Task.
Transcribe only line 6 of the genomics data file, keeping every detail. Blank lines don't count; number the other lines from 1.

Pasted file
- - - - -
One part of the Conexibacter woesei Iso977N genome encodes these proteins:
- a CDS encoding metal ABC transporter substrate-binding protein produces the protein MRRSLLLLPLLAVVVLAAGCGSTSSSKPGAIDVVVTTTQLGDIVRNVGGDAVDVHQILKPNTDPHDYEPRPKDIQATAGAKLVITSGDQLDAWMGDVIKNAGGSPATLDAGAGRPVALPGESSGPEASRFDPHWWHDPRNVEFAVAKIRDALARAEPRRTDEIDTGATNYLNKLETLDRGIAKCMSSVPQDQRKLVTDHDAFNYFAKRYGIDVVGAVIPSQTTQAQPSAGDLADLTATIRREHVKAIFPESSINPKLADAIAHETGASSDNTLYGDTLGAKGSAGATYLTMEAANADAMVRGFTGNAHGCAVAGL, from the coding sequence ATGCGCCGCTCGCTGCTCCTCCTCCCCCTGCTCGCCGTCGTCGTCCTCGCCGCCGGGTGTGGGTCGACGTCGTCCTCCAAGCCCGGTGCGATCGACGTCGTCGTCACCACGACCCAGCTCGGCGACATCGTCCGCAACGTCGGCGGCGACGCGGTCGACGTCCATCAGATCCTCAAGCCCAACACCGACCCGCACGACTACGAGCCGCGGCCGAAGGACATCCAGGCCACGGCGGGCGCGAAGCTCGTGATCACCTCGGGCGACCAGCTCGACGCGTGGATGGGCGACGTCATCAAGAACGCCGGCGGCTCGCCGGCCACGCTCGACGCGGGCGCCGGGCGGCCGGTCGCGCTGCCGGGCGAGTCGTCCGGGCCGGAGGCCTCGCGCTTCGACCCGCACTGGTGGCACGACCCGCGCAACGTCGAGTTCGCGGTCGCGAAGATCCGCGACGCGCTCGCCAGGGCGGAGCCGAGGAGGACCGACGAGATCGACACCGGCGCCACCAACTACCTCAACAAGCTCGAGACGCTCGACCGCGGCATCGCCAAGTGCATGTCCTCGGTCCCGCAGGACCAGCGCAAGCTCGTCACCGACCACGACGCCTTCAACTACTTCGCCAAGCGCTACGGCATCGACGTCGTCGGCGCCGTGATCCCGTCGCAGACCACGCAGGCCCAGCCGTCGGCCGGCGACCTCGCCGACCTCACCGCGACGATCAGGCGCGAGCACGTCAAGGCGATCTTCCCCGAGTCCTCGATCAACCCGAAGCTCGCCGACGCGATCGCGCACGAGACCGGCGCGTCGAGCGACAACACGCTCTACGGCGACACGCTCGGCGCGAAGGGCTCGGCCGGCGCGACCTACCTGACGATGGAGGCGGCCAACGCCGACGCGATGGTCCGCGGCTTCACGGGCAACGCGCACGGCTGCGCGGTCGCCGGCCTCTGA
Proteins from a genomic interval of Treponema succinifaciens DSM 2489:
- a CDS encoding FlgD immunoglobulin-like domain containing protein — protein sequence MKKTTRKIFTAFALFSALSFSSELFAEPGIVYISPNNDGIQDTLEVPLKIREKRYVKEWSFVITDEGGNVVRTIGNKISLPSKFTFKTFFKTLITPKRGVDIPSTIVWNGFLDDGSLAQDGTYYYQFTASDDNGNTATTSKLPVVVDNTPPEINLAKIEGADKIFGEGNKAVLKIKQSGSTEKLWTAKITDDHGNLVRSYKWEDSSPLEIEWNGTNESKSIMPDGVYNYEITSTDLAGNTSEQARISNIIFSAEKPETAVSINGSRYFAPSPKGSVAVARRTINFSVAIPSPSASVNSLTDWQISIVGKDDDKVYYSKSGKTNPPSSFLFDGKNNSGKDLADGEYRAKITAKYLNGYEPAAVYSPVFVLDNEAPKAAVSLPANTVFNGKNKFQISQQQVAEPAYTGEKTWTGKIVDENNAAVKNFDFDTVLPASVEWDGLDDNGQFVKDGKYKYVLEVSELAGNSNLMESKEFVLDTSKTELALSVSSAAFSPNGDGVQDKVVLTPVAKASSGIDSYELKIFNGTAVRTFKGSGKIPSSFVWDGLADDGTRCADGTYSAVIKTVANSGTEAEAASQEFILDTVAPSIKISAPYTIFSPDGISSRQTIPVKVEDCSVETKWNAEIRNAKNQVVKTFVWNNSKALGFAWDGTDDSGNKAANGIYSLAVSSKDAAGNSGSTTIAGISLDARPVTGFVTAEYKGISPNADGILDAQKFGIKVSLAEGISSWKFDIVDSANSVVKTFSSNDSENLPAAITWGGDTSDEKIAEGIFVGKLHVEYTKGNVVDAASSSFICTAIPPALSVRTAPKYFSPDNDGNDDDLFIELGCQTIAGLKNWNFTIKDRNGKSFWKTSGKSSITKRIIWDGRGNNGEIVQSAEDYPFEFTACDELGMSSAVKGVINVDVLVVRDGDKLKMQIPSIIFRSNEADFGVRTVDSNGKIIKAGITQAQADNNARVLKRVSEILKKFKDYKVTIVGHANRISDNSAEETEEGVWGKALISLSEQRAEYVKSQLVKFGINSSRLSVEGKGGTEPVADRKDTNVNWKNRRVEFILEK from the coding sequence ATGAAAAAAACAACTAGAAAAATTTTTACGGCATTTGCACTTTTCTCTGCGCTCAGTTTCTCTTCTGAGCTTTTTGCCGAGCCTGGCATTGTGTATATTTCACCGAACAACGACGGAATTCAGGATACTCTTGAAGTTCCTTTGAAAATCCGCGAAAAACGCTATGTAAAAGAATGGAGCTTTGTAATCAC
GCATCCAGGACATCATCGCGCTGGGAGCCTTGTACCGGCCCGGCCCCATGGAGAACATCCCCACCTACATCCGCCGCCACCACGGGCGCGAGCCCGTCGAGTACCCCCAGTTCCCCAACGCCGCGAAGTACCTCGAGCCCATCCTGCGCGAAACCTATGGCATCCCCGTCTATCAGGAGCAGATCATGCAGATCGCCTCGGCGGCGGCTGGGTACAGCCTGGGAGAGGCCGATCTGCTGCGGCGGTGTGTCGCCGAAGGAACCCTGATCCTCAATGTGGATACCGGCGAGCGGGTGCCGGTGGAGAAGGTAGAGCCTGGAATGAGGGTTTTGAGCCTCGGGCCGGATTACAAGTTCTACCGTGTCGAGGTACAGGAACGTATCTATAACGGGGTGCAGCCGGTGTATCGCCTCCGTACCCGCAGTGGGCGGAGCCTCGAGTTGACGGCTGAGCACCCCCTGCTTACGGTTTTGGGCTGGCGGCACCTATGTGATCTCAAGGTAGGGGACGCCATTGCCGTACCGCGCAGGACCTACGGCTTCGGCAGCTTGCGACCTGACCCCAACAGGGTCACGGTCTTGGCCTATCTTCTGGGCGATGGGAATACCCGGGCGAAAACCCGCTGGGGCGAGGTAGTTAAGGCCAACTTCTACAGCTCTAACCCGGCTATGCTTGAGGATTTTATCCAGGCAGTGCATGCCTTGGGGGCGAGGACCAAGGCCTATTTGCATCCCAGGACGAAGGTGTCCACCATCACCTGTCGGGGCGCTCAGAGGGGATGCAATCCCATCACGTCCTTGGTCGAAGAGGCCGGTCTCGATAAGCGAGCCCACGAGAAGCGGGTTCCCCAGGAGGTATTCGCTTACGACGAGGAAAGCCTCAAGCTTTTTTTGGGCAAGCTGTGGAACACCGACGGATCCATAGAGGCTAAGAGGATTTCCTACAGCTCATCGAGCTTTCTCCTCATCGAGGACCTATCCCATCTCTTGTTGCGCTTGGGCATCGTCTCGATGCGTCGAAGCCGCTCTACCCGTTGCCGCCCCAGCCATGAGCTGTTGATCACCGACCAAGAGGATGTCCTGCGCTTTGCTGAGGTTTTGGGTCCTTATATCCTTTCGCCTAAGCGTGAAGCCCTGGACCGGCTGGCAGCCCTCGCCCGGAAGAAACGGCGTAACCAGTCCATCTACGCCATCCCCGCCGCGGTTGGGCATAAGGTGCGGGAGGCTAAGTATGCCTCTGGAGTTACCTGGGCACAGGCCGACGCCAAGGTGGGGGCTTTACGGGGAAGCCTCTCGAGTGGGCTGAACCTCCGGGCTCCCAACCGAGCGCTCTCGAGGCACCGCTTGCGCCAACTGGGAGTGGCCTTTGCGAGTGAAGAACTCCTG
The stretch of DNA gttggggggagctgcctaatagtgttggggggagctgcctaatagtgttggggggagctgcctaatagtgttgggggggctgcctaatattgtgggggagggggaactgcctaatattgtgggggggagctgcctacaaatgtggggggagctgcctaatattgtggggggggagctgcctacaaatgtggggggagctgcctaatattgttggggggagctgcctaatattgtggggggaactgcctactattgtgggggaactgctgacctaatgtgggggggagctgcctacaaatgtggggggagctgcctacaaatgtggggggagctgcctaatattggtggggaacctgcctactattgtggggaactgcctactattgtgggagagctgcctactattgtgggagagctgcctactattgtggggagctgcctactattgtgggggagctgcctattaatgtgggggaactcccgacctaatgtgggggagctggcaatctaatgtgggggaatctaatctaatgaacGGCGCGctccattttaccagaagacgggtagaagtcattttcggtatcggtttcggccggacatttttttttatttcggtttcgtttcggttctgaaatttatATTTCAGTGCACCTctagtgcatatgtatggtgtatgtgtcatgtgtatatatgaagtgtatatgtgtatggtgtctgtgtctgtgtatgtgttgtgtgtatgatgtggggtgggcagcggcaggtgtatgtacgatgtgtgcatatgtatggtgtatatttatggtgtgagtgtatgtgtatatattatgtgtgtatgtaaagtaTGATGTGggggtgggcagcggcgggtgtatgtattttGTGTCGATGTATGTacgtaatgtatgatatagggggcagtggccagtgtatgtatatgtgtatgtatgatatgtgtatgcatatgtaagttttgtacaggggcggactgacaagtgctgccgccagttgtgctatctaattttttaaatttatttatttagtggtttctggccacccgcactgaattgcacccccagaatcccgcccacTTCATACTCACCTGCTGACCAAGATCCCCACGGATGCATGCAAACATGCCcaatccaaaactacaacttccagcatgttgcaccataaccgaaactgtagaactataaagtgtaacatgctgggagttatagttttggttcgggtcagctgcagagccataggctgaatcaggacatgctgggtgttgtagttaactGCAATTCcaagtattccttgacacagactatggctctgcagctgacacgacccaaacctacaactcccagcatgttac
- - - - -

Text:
The stretch of DNA gttggggggagctgcctaatagtgttggggggagctgcctaatagtgttggggggagctgcctaatagtgttgggggggctgcctaatattgtgggggagggggaactgcctaatattgtgggggggagctgcctacaaatgtggggggagctgcctaatattgtggggggggagctgcctacaaatgtggggggagctgcctaatattgttggggggagctgcctaatattgtggggggaactgcctactattgtgggggaactgctgacctaatgtgggggggagctgcctacaaatgtggggggagctgcctacaaatgtggggggagctgcctaatattggtggggaacctgcctactattgtggggaactgcctactattgtgggagagctgcctactattgtgggagagctgcctactattgtggggagctgcctactattgtgggggagctgcctattaatgtgggggaactcccgacctaatgtgggggagctggcaatctaatgtgggggaatctaatctaatgaacGGCGCGctccattttaccagaagacgggtagaagtcattttcggtatcggtttcggccggacatttttttttatttcggtttcgtttcggttctgaaatttatATTTCAGTGCACCTctagtgcatatgtatggtgtatgtgtcatgtgtatatatgaagtgtatatgtgtatggtgtctgtgtctgtgtatgtgttgtgtgtatgatgtggggtgggcagcggcaggtgtatgtacgatgtgtgcatatgtatggtgtatatttatggtgtgagtgtatgtgtatatattatgtgtgtatgtaaagtaTGATGTGggggtgggcagcggcgggtgtatgtattttGTGTCGATGTATGTacgtaatgtatgatatagggggcagtggccagtgtatgtatatgtgtatgtatgatatgtgtatgcatatgtaagttttgtacaggggcggactgacaagtgctgccgccagttgtgctatctaattttttaaatttatttatttagtggtttctggccacccgcactgaattgcacccccagaatcccgcccacTTCATACTCACCTGCTGACCAAGATCCCCACGGATGCATGCAAACATGCCcaatccaaaactacaacttccagcatgttgcaccataaccgaaactgtagaactataaagtgtaacatgctgggagttatagttttggttcgggtcagctgcagagccataggctgaatcaggacatgctgggtgttgtagttaactGCAATTCcaagtattccttgacacagactatggctctgcagctgacacgacccaaacctacaactcccagcatgttac